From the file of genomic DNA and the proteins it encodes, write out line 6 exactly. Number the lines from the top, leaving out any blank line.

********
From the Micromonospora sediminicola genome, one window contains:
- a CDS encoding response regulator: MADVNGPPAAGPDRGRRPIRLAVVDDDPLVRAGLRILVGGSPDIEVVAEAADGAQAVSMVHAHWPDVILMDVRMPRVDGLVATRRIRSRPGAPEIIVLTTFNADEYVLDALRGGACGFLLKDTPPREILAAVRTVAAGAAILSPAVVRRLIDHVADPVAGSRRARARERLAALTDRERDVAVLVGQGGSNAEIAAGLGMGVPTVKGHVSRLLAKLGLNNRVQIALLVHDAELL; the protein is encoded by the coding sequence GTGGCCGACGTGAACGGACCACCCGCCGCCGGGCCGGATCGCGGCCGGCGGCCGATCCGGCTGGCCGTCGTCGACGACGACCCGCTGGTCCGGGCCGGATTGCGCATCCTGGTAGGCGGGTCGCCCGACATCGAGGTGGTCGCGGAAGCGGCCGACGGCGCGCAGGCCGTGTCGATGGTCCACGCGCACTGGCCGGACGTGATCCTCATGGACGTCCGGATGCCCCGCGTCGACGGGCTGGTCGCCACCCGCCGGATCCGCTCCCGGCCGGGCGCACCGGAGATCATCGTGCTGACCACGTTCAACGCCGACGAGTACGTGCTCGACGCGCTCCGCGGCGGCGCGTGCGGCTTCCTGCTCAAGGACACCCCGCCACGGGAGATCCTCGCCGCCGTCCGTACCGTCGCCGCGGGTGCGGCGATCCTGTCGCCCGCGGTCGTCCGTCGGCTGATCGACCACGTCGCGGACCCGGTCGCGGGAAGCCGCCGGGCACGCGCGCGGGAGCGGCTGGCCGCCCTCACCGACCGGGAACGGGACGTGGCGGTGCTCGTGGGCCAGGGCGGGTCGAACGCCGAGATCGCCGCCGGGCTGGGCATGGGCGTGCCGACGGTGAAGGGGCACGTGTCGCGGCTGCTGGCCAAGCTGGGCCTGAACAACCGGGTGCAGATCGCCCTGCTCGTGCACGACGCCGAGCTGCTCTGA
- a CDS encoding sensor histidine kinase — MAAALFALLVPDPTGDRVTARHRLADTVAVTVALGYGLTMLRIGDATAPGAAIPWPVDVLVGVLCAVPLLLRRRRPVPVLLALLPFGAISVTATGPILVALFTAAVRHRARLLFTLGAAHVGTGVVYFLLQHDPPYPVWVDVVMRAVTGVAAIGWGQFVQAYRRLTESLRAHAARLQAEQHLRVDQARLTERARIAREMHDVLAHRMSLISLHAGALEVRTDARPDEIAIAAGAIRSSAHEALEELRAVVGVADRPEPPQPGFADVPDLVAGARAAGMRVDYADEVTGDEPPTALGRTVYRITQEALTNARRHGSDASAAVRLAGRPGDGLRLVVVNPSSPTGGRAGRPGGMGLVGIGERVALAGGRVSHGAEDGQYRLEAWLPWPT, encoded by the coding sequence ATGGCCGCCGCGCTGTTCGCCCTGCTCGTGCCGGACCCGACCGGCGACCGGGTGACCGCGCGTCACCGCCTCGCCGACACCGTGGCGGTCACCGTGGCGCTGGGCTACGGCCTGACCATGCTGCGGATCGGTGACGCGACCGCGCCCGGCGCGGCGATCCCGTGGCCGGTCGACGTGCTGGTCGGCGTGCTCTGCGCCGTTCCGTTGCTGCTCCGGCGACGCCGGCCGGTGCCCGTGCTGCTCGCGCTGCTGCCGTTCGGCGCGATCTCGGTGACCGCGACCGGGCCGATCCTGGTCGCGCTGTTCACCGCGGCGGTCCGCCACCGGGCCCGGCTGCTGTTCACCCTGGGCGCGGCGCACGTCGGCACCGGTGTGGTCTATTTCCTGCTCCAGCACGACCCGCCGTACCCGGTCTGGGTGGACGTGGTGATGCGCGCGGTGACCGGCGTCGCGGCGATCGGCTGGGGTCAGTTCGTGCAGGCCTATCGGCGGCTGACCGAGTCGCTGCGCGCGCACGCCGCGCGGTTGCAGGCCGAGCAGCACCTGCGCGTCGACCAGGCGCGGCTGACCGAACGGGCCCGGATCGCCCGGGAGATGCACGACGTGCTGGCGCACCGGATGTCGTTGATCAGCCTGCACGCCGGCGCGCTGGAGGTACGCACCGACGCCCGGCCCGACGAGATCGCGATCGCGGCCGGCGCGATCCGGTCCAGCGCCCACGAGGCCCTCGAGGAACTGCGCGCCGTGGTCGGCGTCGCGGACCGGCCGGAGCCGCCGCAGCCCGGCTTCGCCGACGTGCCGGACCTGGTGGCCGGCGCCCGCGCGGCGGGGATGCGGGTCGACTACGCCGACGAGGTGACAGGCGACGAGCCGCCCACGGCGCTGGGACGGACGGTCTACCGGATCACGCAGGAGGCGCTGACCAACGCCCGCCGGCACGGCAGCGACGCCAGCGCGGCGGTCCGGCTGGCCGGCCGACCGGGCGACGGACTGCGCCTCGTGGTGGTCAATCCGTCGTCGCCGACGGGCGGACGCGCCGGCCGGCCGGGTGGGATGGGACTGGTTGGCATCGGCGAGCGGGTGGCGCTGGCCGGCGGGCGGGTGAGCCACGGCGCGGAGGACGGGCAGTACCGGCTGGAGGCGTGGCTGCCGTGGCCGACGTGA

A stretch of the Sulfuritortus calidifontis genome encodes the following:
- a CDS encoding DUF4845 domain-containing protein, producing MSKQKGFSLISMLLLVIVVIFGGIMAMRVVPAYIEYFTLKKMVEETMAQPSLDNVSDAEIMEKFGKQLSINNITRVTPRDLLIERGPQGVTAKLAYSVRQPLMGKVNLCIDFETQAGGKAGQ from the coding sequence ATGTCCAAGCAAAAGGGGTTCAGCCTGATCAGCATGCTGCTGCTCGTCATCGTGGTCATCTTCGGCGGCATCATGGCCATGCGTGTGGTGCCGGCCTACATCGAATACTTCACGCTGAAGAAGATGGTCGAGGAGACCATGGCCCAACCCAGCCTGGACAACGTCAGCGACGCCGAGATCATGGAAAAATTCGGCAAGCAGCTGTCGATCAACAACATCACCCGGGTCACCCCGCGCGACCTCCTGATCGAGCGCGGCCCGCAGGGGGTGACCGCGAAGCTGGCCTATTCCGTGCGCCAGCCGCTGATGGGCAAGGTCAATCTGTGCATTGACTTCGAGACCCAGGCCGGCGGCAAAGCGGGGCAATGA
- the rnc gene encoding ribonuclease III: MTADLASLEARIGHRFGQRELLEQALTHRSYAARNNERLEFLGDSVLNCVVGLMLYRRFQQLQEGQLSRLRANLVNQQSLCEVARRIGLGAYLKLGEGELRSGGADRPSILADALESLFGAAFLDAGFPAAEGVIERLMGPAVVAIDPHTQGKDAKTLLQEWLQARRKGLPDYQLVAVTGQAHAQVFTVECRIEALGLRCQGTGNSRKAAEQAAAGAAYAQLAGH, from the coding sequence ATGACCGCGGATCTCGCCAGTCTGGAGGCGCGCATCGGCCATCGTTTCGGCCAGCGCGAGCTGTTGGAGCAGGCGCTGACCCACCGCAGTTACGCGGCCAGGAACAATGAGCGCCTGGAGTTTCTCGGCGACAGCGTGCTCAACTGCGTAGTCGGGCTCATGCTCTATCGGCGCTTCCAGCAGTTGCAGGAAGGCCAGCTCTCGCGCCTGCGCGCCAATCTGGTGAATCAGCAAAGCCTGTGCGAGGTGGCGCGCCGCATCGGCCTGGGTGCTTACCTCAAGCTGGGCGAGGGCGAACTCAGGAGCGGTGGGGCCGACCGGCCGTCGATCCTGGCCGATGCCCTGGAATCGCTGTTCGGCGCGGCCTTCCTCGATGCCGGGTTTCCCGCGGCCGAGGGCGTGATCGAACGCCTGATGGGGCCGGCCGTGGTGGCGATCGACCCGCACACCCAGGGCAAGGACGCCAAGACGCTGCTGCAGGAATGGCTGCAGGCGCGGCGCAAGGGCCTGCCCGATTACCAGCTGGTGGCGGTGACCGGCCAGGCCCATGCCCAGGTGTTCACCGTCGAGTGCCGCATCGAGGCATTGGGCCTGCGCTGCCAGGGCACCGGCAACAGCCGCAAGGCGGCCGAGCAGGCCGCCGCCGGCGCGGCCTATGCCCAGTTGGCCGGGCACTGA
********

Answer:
- the rnc gene encoding ribonuclease III: MTADLASLEARIGHRFGQRELLEQALTHRSYAARNNERLEFLGDSVLNCVVGLMLYRRFQQLQEGQLSRLRANLVNQQSLCEVARRIGLGAYLKLGEGELRSGGADRPSILADALESLFGAAFLDAGFPAAEGVIERLMGPAVVAIDPHTQGKDAKTLLQEWLQARRKGLPDYQLVAVTGQAHAQVFTVECRIEALGLRCQGTGNSRKAAEQAAAGAAYAQLAGH, from the coding sequence ATGACCGCGGATCTCGCCAGTCTGGAGGCGCGCATCGGCCATCGTTTCGGCCAGCGCGAGCTGTTGGAGCAGGCGCTGACCCACCGCAGTTACGCGGCCAGGAACAATGAGCGCCTGGAGTTTCTCGGCGACAGCGTGCTCAACTGCGTAGTCGGGCTCATGCTCTATCGGCGCTTCCAGCAGTTGCAGGAAGGCCAGCTCTCGCGCCTGCGCGCCAATCTGGTGAATCAGCAAAGCCTGTGCGAGGTGGCGCGCCGCATCGGCCTGGGTGCTTACCTCAAGCTGGGCGAGGGCGAACTCAGGAGCGGTGGGGCCGACCGGCCGTCGATCCTGGCCGATGCCCTGGAATCGCTGTTCGGCGCGGCCTTCCTCGATGCCGGGTTTCCCGCGGCCGAGGGCGTGATCGAACGCCTGATGGGGCCGGCCGTGGTGGCGATCGACCCGCACACCCAGGGCAAGGACGCCAAGACGCTGCTGCAGGAATGGCTGCAGGCGCGGCGCAAGGGCCTGCCCGATTACCAGCTGGTGGCGGTGACCGGCCAGGCCCATGCCCAGGTGTTCACCGTCGAGTGCCGCATCGAGGCATTGGGCCTGCGCTGCCAGGGCACCGGCAACAGCCGCAAGGCGGCCGAGCAGGCCGCCGCCGGCGCGGCCTATGCCCAGTTGGCCGGGCACTGA